As it turns out, Claire is (a little bit) addicted to screens. Big ones. Little ones. Glowing ones. Touchable or watchable. Games. Apps. Netflix or YouTube. And it’s starting to go a little too far.
We’ve been trying to fight her on it (like true rational economist parents) by both disincentivizing her use and incentivizing other non-screen activity. Still, the glowing glass demon is a jealous beast: she’s been sneaking time here and there, bending the rules, and facing the consequences with stoic abandon while she holds out for her next hit.
I’m not huge on the punishment option — at least not as a Plan A. In the long run I neither want to (a) demonize the technology with which she will need to eventually nurture a mutually beneficial and hopefully positive relationship nor (b) administratively control access (read: disable or password protect) which would be both a significant inconvenience for us and would do little to build trust and responsible behaviour. It may yet come to that, but not as Plan A.
Instead, I’m doing something more incentives-based this summer: I’m trying my damnest to provide some adventure, experience and creative opportunity. This means that among some of the more standard fun, we’re also….
1) Creating an Adventure Journal
Last week I brought home a thick, bound journal of lined paper of the kind any hipster might use while sitting in the park and writing poems about beards and craft beers. We’re going to use it to record our adventures this summer. Words and pictures. Things glued and taped to the inside. Colours, images, scribbles, and descriptions. It will be a chronicle of our summer and if it works out maybe even a family tradition spanning many more years and building on a lifetime of recording memories and seeking inspiration through adventure. And you can’t have an adventure while watching yet another episode of Full House on Netflix… so: our book becomes an incentive to get outside and do something.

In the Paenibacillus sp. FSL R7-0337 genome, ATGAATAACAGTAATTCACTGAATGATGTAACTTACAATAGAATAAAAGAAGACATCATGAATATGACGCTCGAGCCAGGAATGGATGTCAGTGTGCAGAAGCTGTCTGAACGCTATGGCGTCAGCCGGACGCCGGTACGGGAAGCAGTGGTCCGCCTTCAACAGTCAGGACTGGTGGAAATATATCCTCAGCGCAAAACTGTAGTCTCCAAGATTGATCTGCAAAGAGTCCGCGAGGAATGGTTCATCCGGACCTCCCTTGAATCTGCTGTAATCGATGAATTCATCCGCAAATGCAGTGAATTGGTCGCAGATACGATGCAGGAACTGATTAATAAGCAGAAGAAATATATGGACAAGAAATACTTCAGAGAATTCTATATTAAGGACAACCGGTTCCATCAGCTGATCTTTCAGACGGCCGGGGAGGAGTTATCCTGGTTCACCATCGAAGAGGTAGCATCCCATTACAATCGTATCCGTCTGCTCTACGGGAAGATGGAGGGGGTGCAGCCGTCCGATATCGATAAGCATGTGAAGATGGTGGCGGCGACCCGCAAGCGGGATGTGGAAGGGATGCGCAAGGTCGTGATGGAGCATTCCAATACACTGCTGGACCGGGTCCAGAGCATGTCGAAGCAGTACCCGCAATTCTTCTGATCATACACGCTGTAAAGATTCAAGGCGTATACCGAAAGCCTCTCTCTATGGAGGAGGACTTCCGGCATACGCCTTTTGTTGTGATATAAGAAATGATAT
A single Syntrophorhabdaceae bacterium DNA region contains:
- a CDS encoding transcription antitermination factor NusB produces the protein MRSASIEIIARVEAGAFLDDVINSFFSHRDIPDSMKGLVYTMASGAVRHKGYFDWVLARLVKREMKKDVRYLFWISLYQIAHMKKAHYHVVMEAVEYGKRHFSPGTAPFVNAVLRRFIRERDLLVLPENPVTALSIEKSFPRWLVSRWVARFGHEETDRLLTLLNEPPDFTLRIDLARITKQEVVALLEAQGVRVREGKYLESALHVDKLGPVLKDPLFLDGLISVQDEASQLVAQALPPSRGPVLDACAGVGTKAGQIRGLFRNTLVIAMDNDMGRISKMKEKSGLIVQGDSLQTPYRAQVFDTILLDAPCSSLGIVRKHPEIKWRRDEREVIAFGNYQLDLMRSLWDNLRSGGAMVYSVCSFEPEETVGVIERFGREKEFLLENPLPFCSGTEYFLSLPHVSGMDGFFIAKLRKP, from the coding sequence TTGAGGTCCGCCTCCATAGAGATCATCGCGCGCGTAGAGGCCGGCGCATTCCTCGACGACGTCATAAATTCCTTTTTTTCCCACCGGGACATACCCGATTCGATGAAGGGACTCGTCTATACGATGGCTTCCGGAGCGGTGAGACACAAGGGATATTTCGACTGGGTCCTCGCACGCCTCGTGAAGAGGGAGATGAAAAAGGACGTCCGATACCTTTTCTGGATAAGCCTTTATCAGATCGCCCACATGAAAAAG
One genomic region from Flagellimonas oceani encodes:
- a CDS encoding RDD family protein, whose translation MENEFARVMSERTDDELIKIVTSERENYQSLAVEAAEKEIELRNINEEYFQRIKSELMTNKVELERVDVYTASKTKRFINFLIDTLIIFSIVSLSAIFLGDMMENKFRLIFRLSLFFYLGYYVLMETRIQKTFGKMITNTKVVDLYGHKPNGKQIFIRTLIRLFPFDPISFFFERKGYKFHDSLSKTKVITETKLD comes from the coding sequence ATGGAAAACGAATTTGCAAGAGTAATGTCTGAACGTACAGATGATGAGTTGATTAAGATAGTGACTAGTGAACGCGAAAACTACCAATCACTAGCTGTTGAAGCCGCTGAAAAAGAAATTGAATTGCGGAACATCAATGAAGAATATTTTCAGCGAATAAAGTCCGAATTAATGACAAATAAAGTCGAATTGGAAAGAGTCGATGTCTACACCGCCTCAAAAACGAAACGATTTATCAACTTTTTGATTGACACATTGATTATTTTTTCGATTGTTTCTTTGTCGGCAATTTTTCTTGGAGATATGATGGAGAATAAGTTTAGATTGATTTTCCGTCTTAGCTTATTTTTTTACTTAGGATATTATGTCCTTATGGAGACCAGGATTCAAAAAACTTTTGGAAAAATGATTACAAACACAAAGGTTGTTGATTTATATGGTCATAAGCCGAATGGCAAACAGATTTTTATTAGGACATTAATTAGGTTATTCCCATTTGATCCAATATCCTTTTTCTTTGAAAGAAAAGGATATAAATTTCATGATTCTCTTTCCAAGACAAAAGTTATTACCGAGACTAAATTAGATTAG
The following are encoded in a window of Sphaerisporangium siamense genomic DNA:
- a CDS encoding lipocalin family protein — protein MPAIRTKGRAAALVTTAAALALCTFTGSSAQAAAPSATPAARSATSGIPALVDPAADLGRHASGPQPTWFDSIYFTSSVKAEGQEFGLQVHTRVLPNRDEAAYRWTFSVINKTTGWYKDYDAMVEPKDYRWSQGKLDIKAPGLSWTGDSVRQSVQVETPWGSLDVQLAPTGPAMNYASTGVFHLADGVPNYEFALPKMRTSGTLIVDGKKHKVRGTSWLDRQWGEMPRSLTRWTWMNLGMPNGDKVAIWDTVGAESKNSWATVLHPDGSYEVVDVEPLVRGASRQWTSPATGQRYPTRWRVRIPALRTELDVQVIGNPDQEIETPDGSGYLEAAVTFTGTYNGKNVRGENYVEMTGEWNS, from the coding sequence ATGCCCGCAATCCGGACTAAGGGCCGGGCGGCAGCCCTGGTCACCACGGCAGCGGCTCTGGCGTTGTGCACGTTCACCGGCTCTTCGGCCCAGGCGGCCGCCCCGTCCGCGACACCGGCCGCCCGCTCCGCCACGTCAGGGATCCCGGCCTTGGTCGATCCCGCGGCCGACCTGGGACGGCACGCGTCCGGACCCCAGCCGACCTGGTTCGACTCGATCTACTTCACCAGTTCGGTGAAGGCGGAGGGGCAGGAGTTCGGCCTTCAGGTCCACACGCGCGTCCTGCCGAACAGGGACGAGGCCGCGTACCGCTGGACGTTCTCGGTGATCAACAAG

2) Getting Artsy
I inspired her to think about art and the thought that almost instantly popped into her head was painting. I told her that if she really wanted to try something with art that she could pick a couple projects and I’d buy the supplies and create the experience. She chose landscape watercolour painting… though almost not in those words. It was more like: “Dad we need to get a blank sheet and those paints that you need to get wet and go find some beautiful nature to paint.” Yes: pursuing new skills becomes another incentive to go explore our parks.
3) Learning More About Nature
Thanks to the final science topic of the grade two curriculum, we’ve had a sudden uptake in the interest in bugs this spring. She’s been learning about insects and in her inquiries has been made keenly aware that her father not only shares that interest but actually took enough university level entomology courses that I should have probably declared it as a minor. As it turns out, broadening our scope from just bug to all of the local ecosystem, having a dad that is technically qualified to teach high school biology is going to pay dividends for my daughter this summer whether she likes it or not… Another perk: keeping the momentum on her interest in nature may become another incentive, I hope!